• Plunder – By playing 2 Powder Monkeys , you can draw the top card of the Treasure deck and either sell it (gain its value in coin) or add it to your deck, to use its special ability on later turns
  • Board – Play a single card into your Ship area, activating its special abilities

Once you have taken your mandatory command action, you can optionally spend coins to recruit pirates from the Tavern row, adding them to your New Recruit area (and eventually to your discard pile to be drawn on future turns).

Jess: The Board action is really powerful – pirates have all kinds of useful abilities, like getting coins, drawing extra cards, and manipulating draw decks!

Andrew: Ruthless splits off from traditional deck builders in a couple of really cool ways.  You already mentioned one of them, where you play each card in your hand one by one, rather than just burning through your whole draw at once.  But another cool thing is how all the pirate cards you use for the Board action come back at the end of the round.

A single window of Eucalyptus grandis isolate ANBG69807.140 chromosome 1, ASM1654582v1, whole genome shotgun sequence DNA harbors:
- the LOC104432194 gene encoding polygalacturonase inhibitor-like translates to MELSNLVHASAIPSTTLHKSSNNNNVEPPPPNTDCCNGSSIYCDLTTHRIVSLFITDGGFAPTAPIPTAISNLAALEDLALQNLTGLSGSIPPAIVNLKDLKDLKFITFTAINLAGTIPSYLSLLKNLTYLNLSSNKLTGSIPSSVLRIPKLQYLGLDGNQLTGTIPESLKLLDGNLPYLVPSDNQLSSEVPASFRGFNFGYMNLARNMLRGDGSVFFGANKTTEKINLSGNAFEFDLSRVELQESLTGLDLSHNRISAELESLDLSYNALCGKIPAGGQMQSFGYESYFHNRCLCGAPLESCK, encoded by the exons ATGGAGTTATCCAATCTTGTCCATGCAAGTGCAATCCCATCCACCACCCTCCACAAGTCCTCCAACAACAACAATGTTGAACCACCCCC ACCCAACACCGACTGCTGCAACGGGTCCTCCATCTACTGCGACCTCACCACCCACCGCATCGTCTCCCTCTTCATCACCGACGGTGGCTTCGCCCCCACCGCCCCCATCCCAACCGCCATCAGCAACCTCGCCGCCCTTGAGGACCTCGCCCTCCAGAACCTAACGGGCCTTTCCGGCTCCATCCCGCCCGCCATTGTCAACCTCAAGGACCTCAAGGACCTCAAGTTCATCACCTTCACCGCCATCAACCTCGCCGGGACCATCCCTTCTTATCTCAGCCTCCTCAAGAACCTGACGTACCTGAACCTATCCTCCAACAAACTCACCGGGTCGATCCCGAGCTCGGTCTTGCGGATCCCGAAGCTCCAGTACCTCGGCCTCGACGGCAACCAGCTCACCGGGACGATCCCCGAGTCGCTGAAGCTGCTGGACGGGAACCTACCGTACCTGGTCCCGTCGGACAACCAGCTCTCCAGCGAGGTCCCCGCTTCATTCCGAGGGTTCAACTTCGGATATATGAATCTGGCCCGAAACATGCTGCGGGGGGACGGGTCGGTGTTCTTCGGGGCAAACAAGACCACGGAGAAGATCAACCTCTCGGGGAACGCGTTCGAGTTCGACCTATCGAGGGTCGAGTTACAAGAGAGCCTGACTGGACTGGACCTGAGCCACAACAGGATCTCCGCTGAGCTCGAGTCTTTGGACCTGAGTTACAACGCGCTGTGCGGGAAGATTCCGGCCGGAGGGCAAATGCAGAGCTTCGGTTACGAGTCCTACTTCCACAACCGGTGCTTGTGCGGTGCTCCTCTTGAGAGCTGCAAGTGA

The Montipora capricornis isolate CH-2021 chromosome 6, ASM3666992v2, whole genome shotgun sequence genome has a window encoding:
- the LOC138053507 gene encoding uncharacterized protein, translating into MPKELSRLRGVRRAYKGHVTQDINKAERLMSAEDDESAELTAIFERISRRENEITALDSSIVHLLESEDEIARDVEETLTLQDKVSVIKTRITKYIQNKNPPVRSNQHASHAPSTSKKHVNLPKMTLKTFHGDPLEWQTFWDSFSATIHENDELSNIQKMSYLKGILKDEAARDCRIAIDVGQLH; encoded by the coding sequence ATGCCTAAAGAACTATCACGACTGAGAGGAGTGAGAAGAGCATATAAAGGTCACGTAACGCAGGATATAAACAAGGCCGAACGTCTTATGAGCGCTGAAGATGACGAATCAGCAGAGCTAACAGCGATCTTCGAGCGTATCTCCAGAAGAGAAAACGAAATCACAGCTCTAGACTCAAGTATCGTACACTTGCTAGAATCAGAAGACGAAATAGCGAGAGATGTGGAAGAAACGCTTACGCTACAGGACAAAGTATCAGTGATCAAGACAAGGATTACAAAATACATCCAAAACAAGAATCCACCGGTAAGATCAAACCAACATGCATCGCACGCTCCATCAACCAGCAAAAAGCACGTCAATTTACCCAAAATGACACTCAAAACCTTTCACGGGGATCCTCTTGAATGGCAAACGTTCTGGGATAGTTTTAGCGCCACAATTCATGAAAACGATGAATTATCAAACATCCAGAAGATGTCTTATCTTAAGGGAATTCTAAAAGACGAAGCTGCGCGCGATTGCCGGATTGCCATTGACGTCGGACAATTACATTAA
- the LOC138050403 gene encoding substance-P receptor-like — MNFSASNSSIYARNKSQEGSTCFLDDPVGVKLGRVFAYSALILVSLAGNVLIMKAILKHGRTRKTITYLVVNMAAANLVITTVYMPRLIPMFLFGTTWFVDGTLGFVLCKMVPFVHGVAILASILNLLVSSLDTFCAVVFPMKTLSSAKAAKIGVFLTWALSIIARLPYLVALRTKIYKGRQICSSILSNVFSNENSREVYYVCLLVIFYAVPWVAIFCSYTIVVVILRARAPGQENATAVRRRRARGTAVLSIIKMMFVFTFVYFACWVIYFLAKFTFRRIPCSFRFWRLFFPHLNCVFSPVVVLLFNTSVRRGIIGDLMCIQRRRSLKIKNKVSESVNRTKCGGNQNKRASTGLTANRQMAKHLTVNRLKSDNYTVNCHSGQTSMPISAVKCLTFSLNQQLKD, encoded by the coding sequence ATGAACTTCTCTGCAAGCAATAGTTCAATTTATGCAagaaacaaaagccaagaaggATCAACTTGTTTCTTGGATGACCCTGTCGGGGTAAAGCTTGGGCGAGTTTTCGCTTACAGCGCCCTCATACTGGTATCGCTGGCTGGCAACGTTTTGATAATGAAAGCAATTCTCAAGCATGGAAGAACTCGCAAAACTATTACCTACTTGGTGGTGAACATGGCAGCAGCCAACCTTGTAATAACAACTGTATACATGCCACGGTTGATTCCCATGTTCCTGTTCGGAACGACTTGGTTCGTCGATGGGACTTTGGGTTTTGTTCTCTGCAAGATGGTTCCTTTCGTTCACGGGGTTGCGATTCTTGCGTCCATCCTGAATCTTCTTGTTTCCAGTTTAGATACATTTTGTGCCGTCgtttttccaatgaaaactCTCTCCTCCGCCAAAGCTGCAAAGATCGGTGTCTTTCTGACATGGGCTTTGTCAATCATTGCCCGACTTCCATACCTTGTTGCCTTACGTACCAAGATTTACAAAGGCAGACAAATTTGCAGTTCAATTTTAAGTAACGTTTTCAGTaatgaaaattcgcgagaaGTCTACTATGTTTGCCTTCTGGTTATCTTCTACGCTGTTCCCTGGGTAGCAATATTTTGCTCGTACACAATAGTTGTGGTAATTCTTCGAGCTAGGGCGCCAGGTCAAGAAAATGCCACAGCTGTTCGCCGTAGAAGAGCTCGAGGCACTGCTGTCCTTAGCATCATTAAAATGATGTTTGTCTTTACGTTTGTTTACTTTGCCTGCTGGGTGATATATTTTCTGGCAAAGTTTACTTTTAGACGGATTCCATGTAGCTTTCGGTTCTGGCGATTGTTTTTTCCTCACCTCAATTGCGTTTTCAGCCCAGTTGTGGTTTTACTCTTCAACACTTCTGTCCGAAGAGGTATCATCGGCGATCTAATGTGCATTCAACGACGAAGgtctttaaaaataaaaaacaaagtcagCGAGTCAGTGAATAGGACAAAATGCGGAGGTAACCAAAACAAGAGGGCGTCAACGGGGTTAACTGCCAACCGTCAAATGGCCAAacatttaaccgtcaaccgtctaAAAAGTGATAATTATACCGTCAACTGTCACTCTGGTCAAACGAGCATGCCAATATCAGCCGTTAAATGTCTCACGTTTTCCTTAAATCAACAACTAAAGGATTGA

Jess: Yay raiding parties!

Once all players have emptied their hands, they will form raiding parties from the cards they added to their Ship area over the course of the round by using the Board action as well as any recruits they’ve hired over the round.  To form raiding parties, players will combine their cards into as many poker-style combinations as possible.

Each combination imparts a number of Strength points.  In the first two rounds, all players who manage to form a raiding party of at least Strength 4 will get a single Notoriety point.  However, from the 3rd round forward, players will compare total Raiding Strength, with more Notoriety going to players who have higher Strength.

The game ends after a set number of rounds (based on player count), and then players determine who gets bonus points from Legendary Achievements, add up all their Notoriety points, and the player with the highest score sails off into the sunset victorious!

Andrew: I have to say, I really enjoyed Ruthless.  It’s just enough of a twist on the core deck building concepts that it keeps it from feeling generic, but familiar enough that it’s easy to engage.